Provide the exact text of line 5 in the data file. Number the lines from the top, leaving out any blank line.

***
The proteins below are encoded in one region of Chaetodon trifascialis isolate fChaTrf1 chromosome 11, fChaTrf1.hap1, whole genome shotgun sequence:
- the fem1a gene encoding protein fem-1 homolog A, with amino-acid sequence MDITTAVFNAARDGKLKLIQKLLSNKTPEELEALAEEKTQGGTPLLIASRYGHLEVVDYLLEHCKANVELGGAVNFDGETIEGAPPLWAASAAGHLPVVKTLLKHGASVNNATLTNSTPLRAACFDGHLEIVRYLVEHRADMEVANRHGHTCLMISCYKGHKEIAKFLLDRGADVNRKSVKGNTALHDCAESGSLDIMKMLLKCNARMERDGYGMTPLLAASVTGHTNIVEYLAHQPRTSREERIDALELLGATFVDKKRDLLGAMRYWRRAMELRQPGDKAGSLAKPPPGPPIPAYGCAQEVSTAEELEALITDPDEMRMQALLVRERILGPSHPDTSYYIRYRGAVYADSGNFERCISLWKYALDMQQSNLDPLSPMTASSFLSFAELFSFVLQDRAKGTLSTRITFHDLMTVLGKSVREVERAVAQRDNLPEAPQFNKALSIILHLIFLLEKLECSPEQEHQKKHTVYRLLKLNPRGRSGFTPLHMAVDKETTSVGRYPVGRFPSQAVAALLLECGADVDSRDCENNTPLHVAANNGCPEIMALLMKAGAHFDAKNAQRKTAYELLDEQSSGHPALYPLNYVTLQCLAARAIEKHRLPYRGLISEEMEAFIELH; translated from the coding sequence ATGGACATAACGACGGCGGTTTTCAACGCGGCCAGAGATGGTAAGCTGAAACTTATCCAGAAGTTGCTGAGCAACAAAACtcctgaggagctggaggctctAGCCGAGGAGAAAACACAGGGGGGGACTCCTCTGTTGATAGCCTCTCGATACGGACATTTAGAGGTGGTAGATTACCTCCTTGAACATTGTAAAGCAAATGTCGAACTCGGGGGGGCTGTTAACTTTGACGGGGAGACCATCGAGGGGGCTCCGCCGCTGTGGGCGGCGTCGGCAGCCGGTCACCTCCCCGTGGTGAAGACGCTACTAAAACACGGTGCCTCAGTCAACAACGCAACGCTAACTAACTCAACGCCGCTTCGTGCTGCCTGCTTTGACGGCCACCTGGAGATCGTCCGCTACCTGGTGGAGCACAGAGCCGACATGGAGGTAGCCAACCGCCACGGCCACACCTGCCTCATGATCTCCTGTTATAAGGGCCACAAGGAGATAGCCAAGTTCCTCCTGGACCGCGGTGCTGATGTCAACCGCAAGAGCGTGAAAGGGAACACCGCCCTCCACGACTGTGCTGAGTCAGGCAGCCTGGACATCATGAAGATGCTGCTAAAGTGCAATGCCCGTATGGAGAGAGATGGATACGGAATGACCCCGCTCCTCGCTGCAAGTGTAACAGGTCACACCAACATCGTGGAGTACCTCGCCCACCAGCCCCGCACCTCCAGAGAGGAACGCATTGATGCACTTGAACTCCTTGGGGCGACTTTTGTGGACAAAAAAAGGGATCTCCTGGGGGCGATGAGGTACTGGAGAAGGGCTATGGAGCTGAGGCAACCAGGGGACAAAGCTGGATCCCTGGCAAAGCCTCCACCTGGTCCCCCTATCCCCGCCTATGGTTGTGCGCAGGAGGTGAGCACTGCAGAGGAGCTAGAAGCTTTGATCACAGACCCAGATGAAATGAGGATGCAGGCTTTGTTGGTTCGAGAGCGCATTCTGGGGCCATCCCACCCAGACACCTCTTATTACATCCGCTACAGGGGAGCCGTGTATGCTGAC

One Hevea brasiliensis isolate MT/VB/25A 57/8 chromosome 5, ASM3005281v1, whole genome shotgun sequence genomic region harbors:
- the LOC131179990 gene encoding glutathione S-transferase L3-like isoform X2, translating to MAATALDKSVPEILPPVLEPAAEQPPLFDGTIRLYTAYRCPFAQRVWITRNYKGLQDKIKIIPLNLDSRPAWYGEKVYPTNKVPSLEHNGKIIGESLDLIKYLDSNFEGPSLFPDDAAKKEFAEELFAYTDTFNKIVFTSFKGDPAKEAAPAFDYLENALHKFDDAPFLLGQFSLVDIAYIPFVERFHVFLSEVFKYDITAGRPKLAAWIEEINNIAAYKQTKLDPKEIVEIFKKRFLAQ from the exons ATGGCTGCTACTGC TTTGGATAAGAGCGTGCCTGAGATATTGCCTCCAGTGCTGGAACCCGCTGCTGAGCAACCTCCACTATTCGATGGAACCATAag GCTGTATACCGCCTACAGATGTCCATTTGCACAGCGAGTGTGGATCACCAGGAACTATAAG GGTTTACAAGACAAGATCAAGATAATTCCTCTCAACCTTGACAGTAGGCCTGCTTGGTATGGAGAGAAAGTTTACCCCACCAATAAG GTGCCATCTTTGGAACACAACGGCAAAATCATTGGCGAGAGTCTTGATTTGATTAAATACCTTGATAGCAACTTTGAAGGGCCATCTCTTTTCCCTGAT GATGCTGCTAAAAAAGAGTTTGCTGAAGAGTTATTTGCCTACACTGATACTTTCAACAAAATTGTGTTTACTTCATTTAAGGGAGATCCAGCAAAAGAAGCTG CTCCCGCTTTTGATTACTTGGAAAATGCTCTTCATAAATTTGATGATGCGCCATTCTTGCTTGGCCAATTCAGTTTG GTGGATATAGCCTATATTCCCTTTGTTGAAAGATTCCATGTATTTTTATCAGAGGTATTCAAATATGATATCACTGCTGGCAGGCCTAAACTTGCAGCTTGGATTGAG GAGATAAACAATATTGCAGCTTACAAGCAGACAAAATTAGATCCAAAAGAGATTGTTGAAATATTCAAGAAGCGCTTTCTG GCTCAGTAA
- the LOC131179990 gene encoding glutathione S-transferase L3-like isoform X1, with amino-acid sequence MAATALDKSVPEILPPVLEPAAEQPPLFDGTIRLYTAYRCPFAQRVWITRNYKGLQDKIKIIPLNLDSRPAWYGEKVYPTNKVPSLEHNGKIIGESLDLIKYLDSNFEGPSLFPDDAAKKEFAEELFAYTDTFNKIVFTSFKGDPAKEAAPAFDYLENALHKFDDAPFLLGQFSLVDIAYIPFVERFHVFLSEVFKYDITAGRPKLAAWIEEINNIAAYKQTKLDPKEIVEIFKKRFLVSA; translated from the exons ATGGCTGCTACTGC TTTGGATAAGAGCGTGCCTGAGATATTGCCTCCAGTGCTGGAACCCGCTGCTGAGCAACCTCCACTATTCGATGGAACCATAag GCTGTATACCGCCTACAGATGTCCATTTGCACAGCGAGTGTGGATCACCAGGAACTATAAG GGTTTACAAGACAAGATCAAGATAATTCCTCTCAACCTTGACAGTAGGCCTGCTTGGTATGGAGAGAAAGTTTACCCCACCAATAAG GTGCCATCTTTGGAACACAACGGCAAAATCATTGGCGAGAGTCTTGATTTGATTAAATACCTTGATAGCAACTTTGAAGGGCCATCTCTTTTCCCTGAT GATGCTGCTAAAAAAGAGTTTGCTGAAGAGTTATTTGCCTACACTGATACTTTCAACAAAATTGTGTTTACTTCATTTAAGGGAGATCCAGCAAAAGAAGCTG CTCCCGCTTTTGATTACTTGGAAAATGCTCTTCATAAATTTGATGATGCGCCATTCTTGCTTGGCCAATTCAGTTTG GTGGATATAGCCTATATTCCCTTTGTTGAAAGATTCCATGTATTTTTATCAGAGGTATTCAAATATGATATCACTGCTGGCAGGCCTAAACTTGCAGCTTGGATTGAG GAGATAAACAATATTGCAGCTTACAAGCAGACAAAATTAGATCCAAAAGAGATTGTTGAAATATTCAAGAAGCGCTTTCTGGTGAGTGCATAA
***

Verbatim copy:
- the LOC131179990 gene encoding glutathione S-transferase L3-like isoform X1, with amino-acid sequence MAATALDKSVPEILPPVLEPAAEQPPLFDGTIRLYTAYRCPFAQRVWITRNYKGLQDKIKIIPLNLDSRPAWYGEKVYPTNKVPSLEHNGKIIGESLDLIKYLDSNFEGPSLFPDDAAKKEFAEELFAYTDTFNKIVFTSFKGDPAKEAAPAFDYLENALHKFDDAPFLLGQFSLVDIAYIPFVERFHVFLSEVFKYDITAGRPKLAAWIEEINNIAAYKQTKLDPKEIVEIFKKRFLVSA; translated from the exons ATGGCTGCTACTGC TTTGGATAAGAGCGTGCCTGAGATATTGCCTCCAGTGCTGGAACCCGCTGCTGAGCAACCTCCACTATTCGATGGAACCATAag GCTGTATACCGCCTACAGATGTCCATTTGCACAGCGAGTGTGGATCACCAGGAACTATAAG GGTTTACAAGACAAGATCAAGATAATTCCTCTCAACCTTGACAGTAGGCCTGCTTGGTATGGAGAGAAAGTTTACCCCACCAATAAG GTGCCATCTTTGGAACACAACGGCAAAATCATTGGCGAGAGTCTTGATTTGATTAAATACCTTGATAGCAACTTTGAAGGGCCATCTCTTTTCCCTGAT GATGCTGCTAAAAAAGAGTTTGCTGAAGAGTTATTTGCCTACACTGATACTTTCAACAAAATTGTGTTTACTTCATTTAAGGGAGATCCAGCAAAAGAAGCTG CTCCCGCTTTTGATTACTTGGAAAATGCTCTTCATAAATTTGATGATGCGCCATTCTTGCTTGGCCAATTCAGTTTG GTGGATATAGCCTATATTCCCTTTGTTGAAAGATTCCATGTATTTTTATCAGAGGTATTCAAATATGATATCACTGCTGGCAGGCCTAAACTTGCAGCTTGGATTGAG GAGATAAACAATATTGCAGCTTACAAGCAGACAAAATTAGATCCAAAAGAGATTGTTGAAATATTCAAGAAGCGCTTTCTGGTGAGTGCATAA